We arrived in Charleston in the dark on Saturday evening and eventually found where we were staying, the NotSo Hostel. This place is incredible, if anyone is ever travelling to Charleston you must stay here. Such an amazing atmosphere and just such a nice place – definitely the best hostel I’ve ever stayed in, and our kitchen and bathroom were far nicer than any chain motel. It’s really hard to describe, so I’ll let some photos do the talking:
Our kitchen, shared with two other rooms.
I would happily spend a week in this place, and it was a shame we were only there two nights. There was a free bagel breakfast served every morning in one of the main house kitchens and there were so many lovely little touches everywhere. It being a hostel meant that we met several people also staying there, several Americans and also some British, Scottish, Dutch, German and Belgian people. I so want to go back.
On Saturday evening, after arrival, we walked down King St, one of the main shopping streets, until we got to the proper downtown area, and had dinner at this really quirky little French restaurant where we sat around a big table/bar with other people and had amazing soups and desserts.
On Sunday we spent the whole day out exploring, and met up with some of Cornelia’s Dutch friends who were on exchange at College of Charleston and they showed us round a bit. How to describe Charleston? It is honestly one of the most amazing cities I’ve ever been to. It’s so beautiful, and the architecture is just amazing – the city is filled with old houses of a very distinct style, with two tiers of porches on the side of the house and painted all different colours. There are tons of fancy shops, restaurants and hotels, but there is also a definite grittiness to the city as well – it’s not as clean-cut as Charlottesville is, there is a kind of dark, sultry undertone to it. It’s also very cultural and artsy, there are more art galleries than I’ve ever seen anywhere and lots of interesting independent shops and cafes. Charleston has a large part to play in US history (it was where the Civil War started, for one, was an important port and used to be one of the biggest cities in the country) and is also famous for it’s many many churches, all of which are stunning. As the building of the city predates cars it’s very walkable and has a very European feeling to it in that sense, while also mixing in a tropical/Caribbean feeling (there are palm trees everywhere) with a distinctive American style – I’ve never been anywhere like it and can’t wait to go back.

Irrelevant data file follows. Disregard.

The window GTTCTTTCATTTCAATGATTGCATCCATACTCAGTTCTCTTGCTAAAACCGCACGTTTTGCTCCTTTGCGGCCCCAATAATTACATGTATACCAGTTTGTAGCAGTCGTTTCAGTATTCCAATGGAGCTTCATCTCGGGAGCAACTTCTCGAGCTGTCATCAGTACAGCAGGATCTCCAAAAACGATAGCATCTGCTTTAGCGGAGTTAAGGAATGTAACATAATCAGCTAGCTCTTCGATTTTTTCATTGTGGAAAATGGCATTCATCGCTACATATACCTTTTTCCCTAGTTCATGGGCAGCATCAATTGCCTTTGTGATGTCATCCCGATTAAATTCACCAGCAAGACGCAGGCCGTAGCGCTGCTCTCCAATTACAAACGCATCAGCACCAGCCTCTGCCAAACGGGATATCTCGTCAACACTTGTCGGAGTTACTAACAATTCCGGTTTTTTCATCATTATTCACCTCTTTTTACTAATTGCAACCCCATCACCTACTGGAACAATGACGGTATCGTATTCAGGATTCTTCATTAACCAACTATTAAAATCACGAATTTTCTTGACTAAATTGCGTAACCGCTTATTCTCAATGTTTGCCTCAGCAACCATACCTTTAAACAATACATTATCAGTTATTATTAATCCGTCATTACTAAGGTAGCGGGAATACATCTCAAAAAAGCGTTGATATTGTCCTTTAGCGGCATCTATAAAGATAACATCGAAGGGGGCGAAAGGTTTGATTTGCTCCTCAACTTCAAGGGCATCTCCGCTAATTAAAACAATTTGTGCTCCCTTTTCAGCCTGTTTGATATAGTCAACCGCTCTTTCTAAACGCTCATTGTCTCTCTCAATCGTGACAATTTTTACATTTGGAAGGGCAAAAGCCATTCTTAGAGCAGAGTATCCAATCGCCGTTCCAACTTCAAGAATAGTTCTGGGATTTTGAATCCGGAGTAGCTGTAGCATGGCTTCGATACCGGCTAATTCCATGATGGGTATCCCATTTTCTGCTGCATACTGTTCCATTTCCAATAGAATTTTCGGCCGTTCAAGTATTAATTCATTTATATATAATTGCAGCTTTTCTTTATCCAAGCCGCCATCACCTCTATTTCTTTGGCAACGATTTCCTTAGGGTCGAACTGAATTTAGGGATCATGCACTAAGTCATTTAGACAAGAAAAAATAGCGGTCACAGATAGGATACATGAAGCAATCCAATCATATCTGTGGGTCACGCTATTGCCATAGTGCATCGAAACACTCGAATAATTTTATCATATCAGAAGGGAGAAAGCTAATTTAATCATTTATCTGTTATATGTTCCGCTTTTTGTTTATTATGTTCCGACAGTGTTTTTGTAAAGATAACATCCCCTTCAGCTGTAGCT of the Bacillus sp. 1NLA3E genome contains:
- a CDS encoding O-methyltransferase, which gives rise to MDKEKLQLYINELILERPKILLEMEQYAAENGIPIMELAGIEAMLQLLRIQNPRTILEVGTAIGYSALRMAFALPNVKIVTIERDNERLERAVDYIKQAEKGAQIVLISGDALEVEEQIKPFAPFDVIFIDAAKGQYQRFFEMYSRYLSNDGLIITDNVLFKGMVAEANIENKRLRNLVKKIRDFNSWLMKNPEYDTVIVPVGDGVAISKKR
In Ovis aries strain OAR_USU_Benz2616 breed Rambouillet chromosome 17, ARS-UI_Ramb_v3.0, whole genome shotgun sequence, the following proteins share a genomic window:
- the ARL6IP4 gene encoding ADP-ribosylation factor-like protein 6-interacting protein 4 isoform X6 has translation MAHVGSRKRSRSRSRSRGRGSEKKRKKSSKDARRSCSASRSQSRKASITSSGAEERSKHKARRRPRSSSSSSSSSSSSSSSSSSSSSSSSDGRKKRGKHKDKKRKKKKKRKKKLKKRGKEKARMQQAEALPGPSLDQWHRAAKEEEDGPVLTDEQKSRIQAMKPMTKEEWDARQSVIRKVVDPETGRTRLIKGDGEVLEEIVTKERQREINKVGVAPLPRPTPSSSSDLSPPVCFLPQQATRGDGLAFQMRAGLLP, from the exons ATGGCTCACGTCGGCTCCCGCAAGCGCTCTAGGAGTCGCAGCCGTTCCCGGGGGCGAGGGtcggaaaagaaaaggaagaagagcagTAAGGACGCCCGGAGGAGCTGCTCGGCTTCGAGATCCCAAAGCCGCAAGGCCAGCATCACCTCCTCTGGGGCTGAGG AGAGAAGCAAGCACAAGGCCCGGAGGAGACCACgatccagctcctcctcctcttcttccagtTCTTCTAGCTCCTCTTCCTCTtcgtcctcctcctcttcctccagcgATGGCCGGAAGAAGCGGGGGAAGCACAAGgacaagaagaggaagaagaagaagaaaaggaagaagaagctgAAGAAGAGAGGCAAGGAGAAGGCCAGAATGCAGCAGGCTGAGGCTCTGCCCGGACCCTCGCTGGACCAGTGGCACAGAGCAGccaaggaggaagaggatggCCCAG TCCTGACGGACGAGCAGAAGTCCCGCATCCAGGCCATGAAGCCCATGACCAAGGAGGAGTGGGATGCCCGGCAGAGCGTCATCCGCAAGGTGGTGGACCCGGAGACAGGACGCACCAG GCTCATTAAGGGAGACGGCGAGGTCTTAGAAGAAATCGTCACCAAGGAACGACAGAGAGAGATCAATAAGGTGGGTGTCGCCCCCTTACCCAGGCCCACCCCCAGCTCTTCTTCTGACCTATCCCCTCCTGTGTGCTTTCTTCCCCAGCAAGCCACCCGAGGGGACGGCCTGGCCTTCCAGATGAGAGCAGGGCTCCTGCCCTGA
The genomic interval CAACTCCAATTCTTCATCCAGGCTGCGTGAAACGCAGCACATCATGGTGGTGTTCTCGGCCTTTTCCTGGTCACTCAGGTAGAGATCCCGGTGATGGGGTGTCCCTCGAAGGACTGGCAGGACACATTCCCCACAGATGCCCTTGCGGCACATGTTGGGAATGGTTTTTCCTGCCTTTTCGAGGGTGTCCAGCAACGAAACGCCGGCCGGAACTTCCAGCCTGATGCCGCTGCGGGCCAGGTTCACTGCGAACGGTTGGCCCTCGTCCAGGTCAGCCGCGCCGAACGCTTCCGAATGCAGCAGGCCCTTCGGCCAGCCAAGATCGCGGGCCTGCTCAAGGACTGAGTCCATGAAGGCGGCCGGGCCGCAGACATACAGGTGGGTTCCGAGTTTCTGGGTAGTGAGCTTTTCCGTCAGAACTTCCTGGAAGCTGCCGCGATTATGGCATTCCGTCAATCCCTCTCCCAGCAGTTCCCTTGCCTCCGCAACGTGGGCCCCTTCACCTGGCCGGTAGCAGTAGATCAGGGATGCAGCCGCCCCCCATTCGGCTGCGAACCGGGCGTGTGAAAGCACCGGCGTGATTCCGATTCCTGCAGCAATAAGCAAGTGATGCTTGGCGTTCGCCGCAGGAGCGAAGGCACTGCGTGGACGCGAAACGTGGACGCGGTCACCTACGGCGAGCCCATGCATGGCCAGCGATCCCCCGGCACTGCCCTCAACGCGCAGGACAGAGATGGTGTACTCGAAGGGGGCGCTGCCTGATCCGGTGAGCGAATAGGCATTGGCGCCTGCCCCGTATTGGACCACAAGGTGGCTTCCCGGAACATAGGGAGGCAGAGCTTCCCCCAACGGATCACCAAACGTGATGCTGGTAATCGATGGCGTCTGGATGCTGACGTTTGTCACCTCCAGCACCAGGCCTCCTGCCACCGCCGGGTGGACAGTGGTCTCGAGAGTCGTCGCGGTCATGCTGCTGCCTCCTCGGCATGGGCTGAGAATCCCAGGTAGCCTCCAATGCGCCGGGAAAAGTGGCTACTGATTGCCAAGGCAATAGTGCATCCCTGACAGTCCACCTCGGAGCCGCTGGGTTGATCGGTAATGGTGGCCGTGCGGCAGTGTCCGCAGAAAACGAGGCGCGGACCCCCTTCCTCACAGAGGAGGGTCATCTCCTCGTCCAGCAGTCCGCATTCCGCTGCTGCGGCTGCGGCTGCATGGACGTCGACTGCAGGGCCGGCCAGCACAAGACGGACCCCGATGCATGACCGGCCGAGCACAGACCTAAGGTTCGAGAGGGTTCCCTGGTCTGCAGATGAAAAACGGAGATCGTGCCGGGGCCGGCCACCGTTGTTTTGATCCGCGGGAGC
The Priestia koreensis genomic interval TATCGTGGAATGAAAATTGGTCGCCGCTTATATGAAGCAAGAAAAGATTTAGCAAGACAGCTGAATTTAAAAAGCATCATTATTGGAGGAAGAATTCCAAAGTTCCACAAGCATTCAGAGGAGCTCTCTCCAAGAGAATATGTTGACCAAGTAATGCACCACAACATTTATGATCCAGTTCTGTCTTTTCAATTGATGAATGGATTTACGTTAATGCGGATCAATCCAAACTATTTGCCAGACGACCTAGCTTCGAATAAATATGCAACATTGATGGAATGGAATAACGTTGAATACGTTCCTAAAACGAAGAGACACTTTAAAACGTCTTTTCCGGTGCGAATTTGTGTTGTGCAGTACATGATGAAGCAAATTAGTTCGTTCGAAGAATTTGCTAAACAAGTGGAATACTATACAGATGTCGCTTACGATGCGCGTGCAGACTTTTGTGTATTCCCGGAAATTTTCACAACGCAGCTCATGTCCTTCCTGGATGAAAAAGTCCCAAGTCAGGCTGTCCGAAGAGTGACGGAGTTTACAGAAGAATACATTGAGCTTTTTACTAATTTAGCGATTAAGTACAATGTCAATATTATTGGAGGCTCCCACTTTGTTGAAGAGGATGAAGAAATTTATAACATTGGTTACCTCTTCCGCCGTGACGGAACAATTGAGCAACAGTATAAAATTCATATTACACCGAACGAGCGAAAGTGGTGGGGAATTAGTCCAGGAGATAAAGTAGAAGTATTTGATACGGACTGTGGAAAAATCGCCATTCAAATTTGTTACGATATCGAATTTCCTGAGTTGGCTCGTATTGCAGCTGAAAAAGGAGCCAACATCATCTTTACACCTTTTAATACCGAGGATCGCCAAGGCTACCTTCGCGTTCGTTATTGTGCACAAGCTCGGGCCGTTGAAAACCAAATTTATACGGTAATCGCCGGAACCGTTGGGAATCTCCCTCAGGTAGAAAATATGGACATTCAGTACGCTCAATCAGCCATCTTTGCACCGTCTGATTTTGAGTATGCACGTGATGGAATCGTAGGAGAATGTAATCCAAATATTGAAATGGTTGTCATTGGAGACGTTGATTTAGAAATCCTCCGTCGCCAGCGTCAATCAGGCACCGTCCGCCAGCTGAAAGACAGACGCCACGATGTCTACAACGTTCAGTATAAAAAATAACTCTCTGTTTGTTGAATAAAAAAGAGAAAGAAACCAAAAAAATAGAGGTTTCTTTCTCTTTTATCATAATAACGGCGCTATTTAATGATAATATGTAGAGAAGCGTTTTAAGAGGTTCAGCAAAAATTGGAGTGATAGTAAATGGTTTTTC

On Monday morning we packed up and left straight after breakfast and spent the whole day driving back to Charlottesville – about an eight or nine hour drive, this time on the interstate so not as much to see. Still, nothing like being out on the American road.
Other things that happened on this trip:
– We saw actual cotton fields.
– We got a parking ticket in Chapel Hill. Luckily only $15 but took us until South Carolina to notice it was on our windshield!
– We ate: the aforementioned grits, blueberry pancakes, biscuits (the American kind), dried okra, bagels, fried green tomatoes, chicken tenders, Belgian ice-cream and French soup.
– We saw the sea!
– We had an on/off relationship with our GPS navigator, an Australian-accented voice called Lee. By the end we were quite attached.
– We listened to a LOT of music while driving, the Red Hot Chilli Peppers, Coldplay and old 80s/90s stuff being most dominant.
– We got very confused at several gas stations about how the paying system worked. And about how to open our fuel tank door.
– We learnt that Denny’s Diner is surprisingly good and much better than Huddle House.
– We fell passionately in love with Charleston.
Tomorrow I leave for DC as family have arrived in the US for a visit. A very busy time indeed.
Southern fried love,